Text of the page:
Defence unions ask conciliation service to help break pay deadlock

12 Dec 2019

The Ministry of Defence has agreed to the unions’ request to use Acas, the conciliation service, to break the deadlock over pay for 2019.

The unions are seeking conciliation over the department’s failure to abide by the bargaining agreements or facilitate a dispute resolution process.

The unions, Prospect, PCS, FDA, Unite and GMB are also angry that the department has continually misrepresented their position over the offer.

They say that since the pay negotiations began in August, the department has:

  • Failed to negotiate in good faith and with a view to reaching agreement.
  • Failed to honour its written commitment to work jointly with the trade unions on submitting a business case for MOD pay.
  • Submitted a ‘secret’ business case to the Treasury basing pay increases on detrimental changes to terms and conditions for staff which it knew the unions opposed.
  • Unilaterally closed planned negotiations that were approaching an agreed way forward.
  • Refused to recognise the legitimacy of the separate bargaining units in the current bargaining agreements covering industrial and non-industrial staff by producing one offer that covers both and basing increases in one pay pot on reductions in the other.
  • Refused to invoke the dispute process which is an integral element of those bargaining agreements and is written into the most recent Employee Relations Framework agreement.
  • Continuously sought to undermine the trade unions by publishing an offer predicated on detrimental changes to terms and conditions which had been rejected by the TUs to all staff then publishing updates alleging that the TUs are at fault over the current impasse.
The offer

The offer is based on reductions to terms and conditions for staff – which Prospect reps said they would not accept at their conference earlier this year.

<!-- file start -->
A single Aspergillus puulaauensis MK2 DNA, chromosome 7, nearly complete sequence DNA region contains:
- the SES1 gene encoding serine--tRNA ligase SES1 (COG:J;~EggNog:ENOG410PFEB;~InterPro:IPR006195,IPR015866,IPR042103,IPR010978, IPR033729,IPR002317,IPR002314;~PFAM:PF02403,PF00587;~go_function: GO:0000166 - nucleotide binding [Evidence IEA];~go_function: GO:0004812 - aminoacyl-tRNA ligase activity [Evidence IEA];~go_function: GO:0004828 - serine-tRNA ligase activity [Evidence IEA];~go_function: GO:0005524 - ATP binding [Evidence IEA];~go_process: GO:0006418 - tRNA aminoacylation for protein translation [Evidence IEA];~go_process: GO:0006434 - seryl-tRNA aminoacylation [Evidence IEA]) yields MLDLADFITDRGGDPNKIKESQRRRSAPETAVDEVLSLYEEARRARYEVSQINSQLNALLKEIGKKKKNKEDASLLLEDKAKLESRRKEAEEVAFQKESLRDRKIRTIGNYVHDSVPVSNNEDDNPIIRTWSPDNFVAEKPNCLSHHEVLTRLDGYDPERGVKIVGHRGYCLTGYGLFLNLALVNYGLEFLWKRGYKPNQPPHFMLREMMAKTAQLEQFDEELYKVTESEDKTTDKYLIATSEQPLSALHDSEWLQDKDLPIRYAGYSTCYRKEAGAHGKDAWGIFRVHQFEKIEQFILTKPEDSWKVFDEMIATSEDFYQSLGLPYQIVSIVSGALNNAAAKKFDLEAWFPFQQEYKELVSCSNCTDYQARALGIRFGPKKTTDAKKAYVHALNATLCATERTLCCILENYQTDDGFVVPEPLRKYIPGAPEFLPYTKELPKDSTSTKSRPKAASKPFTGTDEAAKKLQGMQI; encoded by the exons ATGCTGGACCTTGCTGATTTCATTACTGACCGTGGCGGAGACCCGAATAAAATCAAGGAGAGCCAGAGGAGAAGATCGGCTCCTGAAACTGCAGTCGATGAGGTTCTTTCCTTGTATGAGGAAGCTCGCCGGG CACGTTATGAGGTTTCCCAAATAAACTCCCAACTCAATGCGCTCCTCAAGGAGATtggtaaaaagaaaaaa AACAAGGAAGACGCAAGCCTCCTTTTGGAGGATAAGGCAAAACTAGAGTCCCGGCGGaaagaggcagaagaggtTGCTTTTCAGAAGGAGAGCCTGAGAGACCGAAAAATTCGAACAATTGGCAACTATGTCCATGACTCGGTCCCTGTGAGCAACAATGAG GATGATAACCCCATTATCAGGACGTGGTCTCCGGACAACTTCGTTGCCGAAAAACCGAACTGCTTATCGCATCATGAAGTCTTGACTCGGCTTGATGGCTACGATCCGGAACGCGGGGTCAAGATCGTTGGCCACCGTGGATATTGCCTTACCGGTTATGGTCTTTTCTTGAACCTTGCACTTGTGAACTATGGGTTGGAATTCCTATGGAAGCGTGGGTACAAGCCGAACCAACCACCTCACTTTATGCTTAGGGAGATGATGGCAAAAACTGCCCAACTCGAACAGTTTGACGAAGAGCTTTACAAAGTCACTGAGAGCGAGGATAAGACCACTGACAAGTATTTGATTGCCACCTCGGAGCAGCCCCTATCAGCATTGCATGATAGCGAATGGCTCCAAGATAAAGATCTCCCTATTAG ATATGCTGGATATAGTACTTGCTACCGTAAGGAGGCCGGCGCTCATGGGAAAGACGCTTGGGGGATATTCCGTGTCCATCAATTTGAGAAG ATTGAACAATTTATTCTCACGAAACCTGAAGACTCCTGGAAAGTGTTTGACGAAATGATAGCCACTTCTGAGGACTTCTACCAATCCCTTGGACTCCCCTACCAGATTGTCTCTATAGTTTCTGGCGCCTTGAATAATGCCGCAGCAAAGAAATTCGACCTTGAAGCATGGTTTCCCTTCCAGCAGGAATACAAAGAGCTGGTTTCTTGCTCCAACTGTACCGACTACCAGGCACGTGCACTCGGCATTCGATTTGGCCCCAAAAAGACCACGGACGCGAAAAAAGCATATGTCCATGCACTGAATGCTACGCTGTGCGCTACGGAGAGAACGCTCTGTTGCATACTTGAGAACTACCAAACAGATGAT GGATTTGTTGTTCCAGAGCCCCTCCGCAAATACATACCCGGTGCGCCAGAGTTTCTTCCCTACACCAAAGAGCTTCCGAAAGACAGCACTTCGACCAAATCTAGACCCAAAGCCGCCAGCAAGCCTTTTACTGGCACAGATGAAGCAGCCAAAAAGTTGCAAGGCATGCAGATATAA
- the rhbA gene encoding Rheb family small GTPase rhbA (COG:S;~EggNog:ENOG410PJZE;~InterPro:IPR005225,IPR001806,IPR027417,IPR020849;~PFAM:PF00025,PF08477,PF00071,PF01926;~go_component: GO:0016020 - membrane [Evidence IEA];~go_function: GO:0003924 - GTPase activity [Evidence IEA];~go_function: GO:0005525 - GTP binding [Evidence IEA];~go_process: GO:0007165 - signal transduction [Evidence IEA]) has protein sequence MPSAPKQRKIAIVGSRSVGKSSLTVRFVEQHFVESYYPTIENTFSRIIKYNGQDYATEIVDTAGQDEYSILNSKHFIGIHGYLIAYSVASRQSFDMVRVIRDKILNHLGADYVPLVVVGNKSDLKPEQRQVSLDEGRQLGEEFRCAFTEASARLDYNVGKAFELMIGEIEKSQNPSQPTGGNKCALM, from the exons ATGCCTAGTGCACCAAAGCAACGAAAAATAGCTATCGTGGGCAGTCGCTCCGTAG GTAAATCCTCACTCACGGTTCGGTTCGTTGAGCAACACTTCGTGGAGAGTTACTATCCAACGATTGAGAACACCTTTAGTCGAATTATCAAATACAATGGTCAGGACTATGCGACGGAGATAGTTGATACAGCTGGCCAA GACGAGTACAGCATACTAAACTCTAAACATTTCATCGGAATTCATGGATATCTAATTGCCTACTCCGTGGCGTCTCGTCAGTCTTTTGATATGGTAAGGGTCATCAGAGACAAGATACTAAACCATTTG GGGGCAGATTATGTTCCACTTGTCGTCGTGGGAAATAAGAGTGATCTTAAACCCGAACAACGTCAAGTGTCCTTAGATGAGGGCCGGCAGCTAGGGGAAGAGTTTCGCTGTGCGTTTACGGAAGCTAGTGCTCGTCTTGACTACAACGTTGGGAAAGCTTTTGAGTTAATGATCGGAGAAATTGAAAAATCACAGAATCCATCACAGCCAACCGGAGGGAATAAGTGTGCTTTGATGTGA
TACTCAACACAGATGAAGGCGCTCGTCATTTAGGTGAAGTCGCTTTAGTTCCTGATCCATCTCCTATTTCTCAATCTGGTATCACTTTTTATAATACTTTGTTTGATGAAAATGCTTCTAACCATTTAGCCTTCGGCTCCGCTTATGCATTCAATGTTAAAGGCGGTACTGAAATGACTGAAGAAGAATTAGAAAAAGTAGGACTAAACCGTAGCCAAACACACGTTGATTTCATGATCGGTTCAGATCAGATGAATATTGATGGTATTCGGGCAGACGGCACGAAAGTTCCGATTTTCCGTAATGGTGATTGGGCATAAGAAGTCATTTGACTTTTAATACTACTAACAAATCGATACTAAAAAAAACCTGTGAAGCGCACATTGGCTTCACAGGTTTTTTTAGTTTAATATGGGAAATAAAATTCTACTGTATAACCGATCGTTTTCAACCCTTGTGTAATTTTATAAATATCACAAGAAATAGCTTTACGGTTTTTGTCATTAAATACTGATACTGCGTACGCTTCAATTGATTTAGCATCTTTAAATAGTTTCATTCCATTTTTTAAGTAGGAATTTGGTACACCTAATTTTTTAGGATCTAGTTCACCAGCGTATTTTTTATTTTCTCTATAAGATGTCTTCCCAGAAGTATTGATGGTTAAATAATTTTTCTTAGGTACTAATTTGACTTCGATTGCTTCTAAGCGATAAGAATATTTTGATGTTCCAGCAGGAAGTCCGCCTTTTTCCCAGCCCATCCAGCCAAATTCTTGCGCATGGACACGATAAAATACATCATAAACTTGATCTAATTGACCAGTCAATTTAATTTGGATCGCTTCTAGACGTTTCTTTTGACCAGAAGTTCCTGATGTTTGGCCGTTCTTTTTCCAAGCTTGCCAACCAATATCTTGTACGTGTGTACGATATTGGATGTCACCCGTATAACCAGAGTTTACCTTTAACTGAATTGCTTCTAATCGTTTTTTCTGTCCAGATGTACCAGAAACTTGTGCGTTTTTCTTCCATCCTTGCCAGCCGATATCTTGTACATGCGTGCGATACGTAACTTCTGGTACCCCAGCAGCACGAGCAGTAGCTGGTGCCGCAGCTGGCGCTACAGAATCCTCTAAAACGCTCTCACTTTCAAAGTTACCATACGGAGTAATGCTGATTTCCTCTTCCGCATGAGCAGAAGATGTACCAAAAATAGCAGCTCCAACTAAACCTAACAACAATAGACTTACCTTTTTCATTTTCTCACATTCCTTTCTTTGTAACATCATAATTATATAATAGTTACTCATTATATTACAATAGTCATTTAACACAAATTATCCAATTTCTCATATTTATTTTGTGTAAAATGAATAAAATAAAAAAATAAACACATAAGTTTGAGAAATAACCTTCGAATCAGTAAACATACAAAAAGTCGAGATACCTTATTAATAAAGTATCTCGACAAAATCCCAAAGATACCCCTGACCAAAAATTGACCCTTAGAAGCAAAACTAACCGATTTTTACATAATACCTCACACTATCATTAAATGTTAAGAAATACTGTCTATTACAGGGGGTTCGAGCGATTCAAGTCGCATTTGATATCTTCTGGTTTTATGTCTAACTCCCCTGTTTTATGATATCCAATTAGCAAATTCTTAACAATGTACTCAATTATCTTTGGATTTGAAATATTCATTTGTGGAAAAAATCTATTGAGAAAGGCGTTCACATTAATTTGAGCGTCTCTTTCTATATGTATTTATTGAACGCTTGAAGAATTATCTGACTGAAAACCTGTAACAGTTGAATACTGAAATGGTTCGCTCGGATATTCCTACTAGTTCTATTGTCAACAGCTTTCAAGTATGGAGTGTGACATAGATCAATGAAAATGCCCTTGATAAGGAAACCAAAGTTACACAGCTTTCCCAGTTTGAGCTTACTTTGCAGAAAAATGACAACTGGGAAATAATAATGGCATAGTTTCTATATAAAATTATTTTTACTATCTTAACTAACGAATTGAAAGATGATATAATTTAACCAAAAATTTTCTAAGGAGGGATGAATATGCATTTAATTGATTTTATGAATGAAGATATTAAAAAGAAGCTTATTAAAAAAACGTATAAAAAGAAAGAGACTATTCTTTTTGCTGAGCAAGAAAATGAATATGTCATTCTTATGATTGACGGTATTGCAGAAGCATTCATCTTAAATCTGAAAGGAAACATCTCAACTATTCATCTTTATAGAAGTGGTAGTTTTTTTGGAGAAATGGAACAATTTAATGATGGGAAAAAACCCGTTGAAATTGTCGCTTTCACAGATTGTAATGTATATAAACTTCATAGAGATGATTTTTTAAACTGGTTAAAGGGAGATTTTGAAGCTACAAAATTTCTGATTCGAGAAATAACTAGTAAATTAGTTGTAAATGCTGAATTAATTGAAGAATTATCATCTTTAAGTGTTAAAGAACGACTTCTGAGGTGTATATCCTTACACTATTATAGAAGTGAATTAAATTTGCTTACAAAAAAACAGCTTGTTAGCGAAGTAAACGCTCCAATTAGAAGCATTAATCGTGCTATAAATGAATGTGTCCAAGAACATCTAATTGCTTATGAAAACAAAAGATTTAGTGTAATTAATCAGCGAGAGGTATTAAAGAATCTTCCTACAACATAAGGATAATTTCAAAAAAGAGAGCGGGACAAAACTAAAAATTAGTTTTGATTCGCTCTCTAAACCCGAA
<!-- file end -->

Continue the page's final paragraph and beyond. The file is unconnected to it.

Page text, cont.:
Almost half of the three-year offer needs to be funded by:

  • reducing overtime payments, which would mean a real time cut in take home pay for a significant number of staff carrying out key tasks in support of the department’s critical outputs
  • removing the London pay lead, which would result in London becoming unaffordable to work in by the end of the three-year deal, and
  • changing how recruitment and retention allowances are paid, reducing their value and their effectiveness. The impact would mostly be felt by the lowest paid staff in the department.

Prospect believes the offer will lead to recruitment and retention problems both in London because of the removal of the London pay lead and across the key sites where the allowances being changed are currently paid meaning that outputs will need to be met by overtime which nobody will volunteer for if it is to be paid at single time.

“As well as cutting the take-home pay of the lowest-paid staff and undermining the government’s social mobility policies, the offer is divisive and damaging to the department’s output.

“The overtime proposals have clearly been drafted without knowledge or understanding of how overtime operates across the department,” said the union’s negotiator Julie Flanagan.

“It seems that the department wants to divide its workforce by expecting staff to endorse an approach which involves robbing Peter to pay Paul.”

She also said that the department was disingenuous in making two separate offers.

“Both offers talk about a mythical overall 11.5% average increase rather than the figure each individual collective may expect.

“The assertion that two separate pay offers would be implemented if one collective group rejected the offer and one group accepted it is also nonsense.

“If either grouping rejects the offer neither can be paid because the savings needed to fund the increases won’t be available,” Flanagan concluded.